The Through Line
Barbie The Movie is not for kiddies, as we stated in our opening commentary. That’s because this film is riddled with adult themes and enquiries on death and the meaning of existence.
Barbieland is an isolated Utopian society where Barbies rule the roost and Kens, well, are just Kens. Barbies can be anything, including the president, a Supreme Court justice and a doctor. They own their own homes, fully furnished and with a dream wardrobe. Each morning is basically redundant. They get up with their usual greeting to each other, “Hello Barbie”, and pretend to eat and drink. The cups are all empty. But when one Barbie (Margot Robbie) starts feeling gloom and doom, thinking about death, she must investigate.
Barbie is advised to seek out her handler, the one who is playing with her. She makes the journey to the ‘real world’ and soon discovers it’s not all sunshine and rainbows. When Ken (Ryan Gosling) tags along, he too discovers his more masculine side by observing the males in the real world. Once they return to Barbieland, an all out battle between the Barbies and Kens ensues, when Barbie realises that “Patriarchy” has taken hold of Barbieland. All the Barbies are at the whim of the Kens with Ken (Ryan Gosling) leading the charge.
Barbie and her fellow Barbies win back their rights at the end and restore order. They could not have done this without the human (America Ferrera) from the real world and her daughter. Barbie’s feelings of gloom, doom and death were the thoughts of her human counterpart. Having experience human emotion such as crying, Barbie wanted to be human in the end, just like Pinocchio wanted to be a real boy.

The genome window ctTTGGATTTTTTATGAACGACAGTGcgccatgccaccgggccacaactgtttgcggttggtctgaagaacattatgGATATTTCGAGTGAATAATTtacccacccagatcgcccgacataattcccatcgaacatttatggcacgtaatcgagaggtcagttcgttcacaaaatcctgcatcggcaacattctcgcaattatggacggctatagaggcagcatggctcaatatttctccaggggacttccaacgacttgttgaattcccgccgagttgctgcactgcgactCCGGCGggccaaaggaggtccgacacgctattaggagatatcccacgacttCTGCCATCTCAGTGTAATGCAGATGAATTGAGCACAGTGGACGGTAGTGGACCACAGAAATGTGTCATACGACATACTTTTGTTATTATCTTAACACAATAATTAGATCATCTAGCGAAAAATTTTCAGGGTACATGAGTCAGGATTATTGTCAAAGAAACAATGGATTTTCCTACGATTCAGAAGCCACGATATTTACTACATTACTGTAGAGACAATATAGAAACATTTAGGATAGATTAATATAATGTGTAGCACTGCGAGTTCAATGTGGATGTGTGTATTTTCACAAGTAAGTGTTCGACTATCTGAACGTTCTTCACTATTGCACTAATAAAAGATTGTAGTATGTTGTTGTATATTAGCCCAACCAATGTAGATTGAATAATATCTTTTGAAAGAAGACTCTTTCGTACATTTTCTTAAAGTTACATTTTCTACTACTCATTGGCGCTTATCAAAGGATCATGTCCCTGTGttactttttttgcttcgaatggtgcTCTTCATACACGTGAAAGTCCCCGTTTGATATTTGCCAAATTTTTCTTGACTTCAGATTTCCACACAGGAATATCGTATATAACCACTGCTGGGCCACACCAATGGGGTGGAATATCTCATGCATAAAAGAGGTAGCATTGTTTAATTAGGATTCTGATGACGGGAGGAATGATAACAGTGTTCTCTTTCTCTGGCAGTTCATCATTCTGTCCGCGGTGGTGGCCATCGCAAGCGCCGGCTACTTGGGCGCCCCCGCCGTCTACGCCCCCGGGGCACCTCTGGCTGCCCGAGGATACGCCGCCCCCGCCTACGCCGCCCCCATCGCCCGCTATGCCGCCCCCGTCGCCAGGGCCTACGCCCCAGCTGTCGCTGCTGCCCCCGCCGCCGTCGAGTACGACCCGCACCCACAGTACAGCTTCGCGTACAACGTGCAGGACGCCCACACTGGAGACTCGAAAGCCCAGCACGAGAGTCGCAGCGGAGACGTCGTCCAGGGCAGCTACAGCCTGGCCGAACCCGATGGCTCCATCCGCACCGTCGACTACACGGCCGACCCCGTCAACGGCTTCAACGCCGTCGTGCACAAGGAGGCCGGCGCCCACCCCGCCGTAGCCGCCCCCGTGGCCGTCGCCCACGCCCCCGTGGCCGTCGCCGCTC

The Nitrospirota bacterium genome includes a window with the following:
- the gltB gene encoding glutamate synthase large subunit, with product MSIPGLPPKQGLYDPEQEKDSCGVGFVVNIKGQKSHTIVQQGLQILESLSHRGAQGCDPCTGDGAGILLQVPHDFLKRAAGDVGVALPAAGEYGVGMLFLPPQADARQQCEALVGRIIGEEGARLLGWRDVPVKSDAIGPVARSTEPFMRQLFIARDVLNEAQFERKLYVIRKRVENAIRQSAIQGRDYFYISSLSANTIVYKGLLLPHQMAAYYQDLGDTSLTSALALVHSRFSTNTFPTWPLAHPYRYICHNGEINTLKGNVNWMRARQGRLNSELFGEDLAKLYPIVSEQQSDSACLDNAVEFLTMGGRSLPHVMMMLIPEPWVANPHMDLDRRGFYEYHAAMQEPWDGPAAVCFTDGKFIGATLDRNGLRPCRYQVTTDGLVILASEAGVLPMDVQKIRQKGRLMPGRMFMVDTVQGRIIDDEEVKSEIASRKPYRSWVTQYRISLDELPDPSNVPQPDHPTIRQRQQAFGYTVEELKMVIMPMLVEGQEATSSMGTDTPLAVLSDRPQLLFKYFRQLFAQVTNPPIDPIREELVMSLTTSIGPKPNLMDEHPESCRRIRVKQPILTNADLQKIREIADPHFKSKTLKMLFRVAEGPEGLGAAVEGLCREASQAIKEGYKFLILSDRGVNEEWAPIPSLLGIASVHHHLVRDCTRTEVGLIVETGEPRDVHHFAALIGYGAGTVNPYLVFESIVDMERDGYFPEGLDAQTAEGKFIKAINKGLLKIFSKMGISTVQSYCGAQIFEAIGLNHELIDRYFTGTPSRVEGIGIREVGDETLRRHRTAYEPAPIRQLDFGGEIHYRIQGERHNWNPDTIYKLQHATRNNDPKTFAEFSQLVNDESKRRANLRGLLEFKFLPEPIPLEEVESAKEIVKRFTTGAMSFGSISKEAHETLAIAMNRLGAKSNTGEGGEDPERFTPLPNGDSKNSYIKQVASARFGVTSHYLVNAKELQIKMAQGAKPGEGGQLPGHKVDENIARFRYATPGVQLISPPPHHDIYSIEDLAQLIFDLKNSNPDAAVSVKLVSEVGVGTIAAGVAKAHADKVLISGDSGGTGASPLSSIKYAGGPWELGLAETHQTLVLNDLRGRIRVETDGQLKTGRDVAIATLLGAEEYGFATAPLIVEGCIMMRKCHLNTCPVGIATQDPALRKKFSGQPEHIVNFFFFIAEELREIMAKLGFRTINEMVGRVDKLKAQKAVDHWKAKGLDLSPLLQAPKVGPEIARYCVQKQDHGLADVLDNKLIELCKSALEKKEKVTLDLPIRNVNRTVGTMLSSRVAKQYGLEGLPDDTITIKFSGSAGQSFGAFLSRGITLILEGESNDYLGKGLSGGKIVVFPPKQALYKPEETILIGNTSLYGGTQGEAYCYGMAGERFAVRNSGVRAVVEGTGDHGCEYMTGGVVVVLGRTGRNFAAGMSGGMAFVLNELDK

Greta Gerwig is a gifted writer and director. We had the pleasure to screen Lady Bird and Little Women in the past. Barbie is her third film as writer/director. However, this is not a film for girls due to the adult subject matter. If you enjoy adult comedy fantasy, Barbie The Movie is for you. The film is not a romance, but riddled with Barbie-power. It’s a visually stunning film that should get a nod for cinematography and set design, in addition to acting. Ryan Gosling was perfectly cast as Ken to play opposite Margot Robbie as ‘Stereotypical’ Barbie. Robbie fit the bill perfectly because she plays “the Barbie everyone thinks of when you think of Barbie“.
If you are offended by feminism, this film probably is not for you. Naturally the focal point is Barbie. Because in her world called Barbieland, she rules the roost. The film does not make any excuses to the contrary. It’s in the tagline.
In the end, however, (spoiler), Barbie decides to become human. Where does that leave girls and the Barbies you ask? Your guess is as good as ours. Whilst Barbie’s humanism might be uplifting to a doll, it leaves the rest of us wondering why even bother with a Barbie doll? To this end, we think it sends a wrong message. Barbie should have found peace and happiness within herself, not look for it outside.
Barbie The Movie will have wider release in theatres on 21st July. Due to the SAG-AFTRA strike all press junkets for this film has ceased.